Hayden is a young demiboy whose parents are kind of iffy about trans people. He says that his parents don’t hate trans people but they are still kind of transphobic. He’s had exes that supported him and exes that responded negatively. He enjoys video games a lot, has a puppy and very much enjoys writing, especially poetry. He does think being biracial affects him being trans – “Lots of people think poc can’t be trans for some reason and I’ve definitely heard and seen other biracial and poc in general treated badly for being a poc and trans, and it’s part of why I’ve been hesitant to come out”. He’s a fairly relaxed individual (and kind friend to me and everyone else) and also shares my love for LGBT+ books (and books in general).
I am Andrew, a trans man who sometimes identifies as agender as my gender (or lack of at times) is fluid. I realized I was trans when I was about eleven but it wasn’t until I was seventeen when I learned the word and found out that I wasn’t the only one who had these thoughts and feelings. I started identifying as transgender around 17-18. My parents have been somewhat supportive. They’re more accepting and quick to respond to other trans people than me. I’m not 100% sure why but they are. My mum has been a lot better over time and has even (seemingly) ‘come to terms with it’. My mum, and her side of the family, are rather religious but that hasn’t really been a problem with me being trans, unlike what you see in media. They do seem a little iffy (mainly because I’m the first person to be an out trans person as far as I know) but they seem to try their hardest to make me comfortable. All my friends were pretty accepting right off the bat and only two of my ex’s know that I’m trans, and both at the time were rather accepting. I have way too many interests but some things I do love are writing short stories, watching gamers on Youtube, reading books and watching horror movies! I love animals so much as well, especially ferrets and have two of them!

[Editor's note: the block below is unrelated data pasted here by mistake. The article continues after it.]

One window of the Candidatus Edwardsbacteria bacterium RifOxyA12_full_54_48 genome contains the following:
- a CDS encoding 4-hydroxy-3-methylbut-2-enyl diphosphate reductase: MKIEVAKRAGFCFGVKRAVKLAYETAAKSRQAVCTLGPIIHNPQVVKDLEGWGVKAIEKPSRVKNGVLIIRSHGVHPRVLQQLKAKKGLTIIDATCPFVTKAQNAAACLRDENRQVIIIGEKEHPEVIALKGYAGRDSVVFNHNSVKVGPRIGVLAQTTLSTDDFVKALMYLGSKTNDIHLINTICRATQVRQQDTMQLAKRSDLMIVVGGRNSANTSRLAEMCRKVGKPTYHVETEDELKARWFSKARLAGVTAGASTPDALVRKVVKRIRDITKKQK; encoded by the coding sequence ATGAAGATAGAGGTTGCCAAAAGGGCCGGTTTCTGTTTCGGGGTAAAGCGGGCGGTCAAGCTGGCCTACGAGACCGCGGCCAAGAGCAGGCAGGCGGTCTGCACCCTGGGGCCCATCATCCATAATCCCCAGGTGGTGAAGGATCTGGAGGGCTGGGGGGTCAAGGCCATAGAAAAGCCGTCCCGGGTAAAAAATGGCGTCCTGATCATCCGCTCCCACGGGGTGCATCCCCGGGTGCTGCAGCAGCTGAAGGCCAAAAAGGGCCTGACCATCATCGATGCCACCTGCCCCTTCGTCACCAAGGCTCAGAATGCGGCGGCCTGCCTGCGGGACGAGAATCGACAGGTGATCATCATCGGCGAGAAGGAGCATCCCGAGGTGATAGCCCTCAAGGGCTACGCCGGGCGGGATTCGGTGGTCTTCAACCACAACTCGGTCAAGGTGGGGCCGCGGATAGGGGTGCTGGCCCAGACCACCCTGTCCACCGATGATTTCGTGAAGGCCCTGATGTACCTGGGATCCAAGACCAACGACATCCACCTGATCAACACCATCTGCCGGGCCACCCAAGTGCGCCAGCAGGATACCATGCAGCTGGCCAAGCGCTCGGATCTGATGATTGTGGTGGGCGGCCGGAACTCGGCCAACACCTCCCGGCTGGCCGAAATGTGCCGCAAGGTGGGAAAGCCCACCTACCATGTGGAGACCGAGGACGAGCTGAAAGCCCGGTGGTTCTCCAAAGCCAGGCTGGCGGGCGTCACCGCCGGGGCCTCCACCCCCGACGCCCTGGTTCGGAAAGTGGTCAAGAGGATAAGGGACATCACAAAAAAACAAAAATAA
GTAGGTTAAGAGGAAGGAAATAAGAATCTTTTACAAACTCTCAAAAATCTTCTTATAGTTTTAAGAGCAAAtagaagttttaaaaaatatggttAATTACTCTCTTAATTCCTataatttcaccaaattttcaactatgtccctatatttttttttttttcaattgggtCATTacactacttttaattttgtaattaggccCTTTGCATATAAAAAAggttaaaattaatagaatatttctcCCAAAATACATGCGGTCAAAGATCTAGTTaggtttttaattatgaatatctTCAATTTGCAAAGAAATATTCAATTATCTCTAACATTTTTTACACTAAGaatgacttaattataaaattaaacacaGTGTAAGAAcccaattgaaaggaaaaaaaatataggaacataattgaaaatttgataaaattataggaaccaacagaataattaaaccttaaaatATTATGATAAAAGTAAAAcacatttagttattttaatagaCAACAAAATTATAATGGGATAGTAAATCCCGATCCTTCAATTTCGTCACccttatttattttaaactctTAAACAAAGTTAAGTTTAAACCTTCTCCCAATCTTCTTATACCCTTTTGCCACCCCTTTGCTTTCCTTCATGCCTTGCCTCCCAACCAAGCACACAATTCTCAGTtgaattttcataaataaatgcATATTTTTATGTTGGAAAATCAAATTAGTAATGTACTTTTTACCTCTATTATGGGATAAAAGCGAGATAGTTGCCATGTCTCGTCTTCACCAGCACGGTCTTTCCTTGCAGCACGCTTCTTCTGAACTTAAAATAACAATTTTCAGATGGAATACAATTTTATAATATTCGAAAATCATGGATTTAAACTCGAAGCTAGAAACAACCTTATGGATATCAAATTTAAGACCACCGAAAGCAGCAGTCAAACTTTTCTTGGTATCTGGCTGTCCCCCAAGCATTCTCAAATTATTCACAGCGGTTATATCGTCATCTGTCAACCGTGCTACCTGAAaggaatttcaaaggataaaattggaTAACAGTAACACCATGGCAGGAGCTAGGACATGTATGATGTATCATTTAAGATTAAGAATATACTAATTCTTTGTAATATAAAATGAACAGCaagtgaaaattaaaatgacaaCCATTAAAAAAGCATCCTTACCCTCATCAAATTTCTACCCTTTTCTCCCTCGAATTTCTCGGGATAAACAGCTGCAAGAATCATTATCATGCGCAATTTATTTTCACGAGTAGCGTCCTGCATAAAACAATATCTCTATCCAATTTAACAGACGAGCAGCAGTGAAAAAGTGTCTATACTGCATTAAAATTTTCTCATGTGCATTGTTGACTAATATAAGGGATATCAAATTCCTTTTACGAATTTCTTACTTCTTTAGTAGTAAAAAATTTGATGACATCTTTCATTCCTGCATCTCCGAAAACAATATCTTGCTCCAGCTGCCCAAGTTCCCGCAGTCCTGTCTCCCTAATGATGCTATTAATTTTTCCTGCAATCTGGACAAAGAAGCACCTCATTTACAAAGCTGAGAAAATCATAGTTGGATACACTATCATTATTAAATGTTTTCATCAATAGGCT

Charlie is a friend from high school that I have recently reconnected with. His family has had a lot of negative reactions so he’s unfortunately “gone back into the closet” in terms of family. However with his more private/other online stuff (e.g. his Tumblr) he just says that he’s a male not that he’s trans. He’s a rather loving, caring and adorable guy, which you can tell by his love for animals, mainly dogs and rats, as well as his ridiculous collection of stuffed animals. He feels his current partner is pretty supportive but there are times where he is uncomfortable referring to Charlie as male in front of other people because of how they react to it. He’s said that having another trans male friend has been really positive and with friends in general, it’s been a mixed bag with some being supportive and others being mocking or condescending. In order to relax, he plays a lot of games, especially Legend of Zelda and rpgs. He’s an incredibly drawer and he hopes to create a web comic sometime in the future. (Which I’m looking forward to!)